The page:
When their child was born, the young couple named him after the Buddha’s cousin Ananda. One year later, the family left for India on holiday, hoping to see more of the Karmapa, although they weren’t sure just where they would find him. They first went to Darjeeling, India, where they learned from friends that although the Karmapa was in Nepal, the great master Kalu Rinpoche, head of the Shangpa lineage, was staying nearby. They sought him out, and Anne took refuge from him, then requested that he also give refuge to her son, Ananda. Kalu Rinpoche refused, saying that it was not for him to be giving the boy refuge. Perplexed by this, they left shortly for Nepal to see the Karmapa. When they found him, Ananda, then fourteen months old, ran to him and jumped into his arms. The Karmapa said that he would give the boy refuge immediately, and so he did. Ananda became Trinlay. “Somehow, I intuitively understood what the Karmapa was telling me,” Trinlay now says. “The Buddhist precepts made perfect sense to the child I was, and my greatest desire was to uphold them. I trusted in the Buddha and his teachings, and wanted to strive for enlightenment. Also, my predecessor’s tendencies began cropping up and I yearned to go live in a monastery.”
The family rented a house in Nepal, where they would return for frequent holidays. Whenever they were there, Trinlay nagged at his parents to take him to stupas and temples, and repeatedly asked to be left with monks. His mother says he began to recognize people he had never met and to experience memories from another life. When he was two, he decided that enough was enough, packed a little suitcase and ran out the gate. His mother saw him go and shouted; people came running to catch him. As they took him back he yelled, “I want to leave, let me go!”
Shortly thereafter, Trinlay was officially recognized by the Karmapa as being the physical incarnation, or tulku, of Khakyab Rinpoche, a Karma Kagyu master from western Tibet who had died young. Before departing, he had written a poem stating that he would be reborn in the West. Khakyab Rinpoche had been very close to Kalu Rinpoche, and when Trinlay had worn his parents out with repeated requests to be allowed to go live with the monks, Kalu Rinpoche took the boy, then three years old, under his wing. During his early childhood, the boy’s time was divided between periods spent with his family and periods with Kalu Rinpoche. When he was four or five, he began to accompany Kalu Rinpoche on his travels and see less of his parents.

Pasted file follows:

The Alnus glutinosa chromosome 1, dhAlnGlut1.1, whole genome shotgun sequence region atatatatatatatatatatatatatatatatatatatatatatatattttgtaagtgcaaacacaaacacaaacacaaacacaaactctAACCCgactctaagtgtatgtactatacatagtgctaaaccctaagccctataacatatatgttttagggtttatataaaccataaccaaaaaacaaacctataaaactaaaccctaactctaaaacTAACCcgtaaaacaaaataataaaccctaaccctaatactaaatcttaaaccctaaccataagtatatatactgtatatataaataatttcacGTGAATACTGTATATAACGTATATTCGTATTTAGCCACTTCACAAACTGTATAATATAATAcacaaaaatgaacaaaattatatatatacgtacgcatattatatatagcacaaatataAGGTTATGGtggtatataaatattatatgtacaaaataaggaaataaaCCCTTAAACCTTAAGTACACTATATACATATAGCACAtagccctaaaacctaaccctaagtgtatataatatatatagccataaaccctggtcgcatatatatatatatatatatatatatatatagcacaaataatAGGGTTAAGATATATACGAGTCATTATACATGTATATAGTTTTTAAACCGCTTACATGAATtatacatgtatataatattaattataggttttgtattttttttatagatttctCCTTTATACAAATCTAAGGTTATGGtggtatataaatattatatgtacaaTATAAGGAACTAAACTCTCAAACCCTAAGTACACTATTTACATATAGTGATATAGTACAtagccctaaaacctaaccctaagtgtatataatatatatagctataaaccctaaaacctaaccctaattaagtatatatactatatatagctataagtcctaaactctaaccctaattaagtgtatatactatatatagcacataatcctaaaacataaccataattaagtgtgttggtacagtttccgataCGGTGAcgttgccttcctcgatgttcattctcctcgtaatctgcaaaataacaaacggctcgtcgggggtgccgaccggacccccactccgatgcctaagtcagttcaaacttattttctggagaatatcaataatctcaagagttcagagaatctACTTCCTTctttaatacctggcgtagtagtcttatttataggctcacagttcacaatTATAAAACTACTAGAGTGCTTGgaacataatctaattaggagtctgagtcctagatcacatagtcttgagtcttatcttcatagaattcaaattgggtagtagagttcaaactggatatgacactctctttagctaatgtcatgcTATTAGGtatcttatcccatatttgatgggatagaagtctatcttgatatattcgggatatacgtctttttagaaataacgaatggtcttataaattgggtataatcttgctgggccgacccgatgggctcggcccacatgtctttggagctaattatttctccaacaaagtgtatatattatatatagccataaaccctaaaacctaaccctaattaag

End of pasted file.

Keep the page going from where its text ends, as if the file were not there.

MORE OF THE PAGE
Anne, his mother, says that as a small child Trinlay spoke often and convincingly of his previous life, and she believed him. Once he was recognized as a tulku, it seemed obvious that he needed special instruction to be able to realize his potential. Although their decision to entrust him to Kalu Rinpoche shocked some people—“How could you do this to your child?” Anne was asked—she and Jean-Louis were convinced that growing up with Kalu Rinpoche and the other lamas was the best education he could possibly receive.
“I grew up in a very privileged milieu,” Anne says, “among millionaires, debutantes, rock stars, politicians. None of them were particularly happy. It was the lamas who had the key to real happiness. Through them, my child could learn what most people need a lifetime to catch a glimpse of. I wish someone had given me to Rinpoche when I was three!”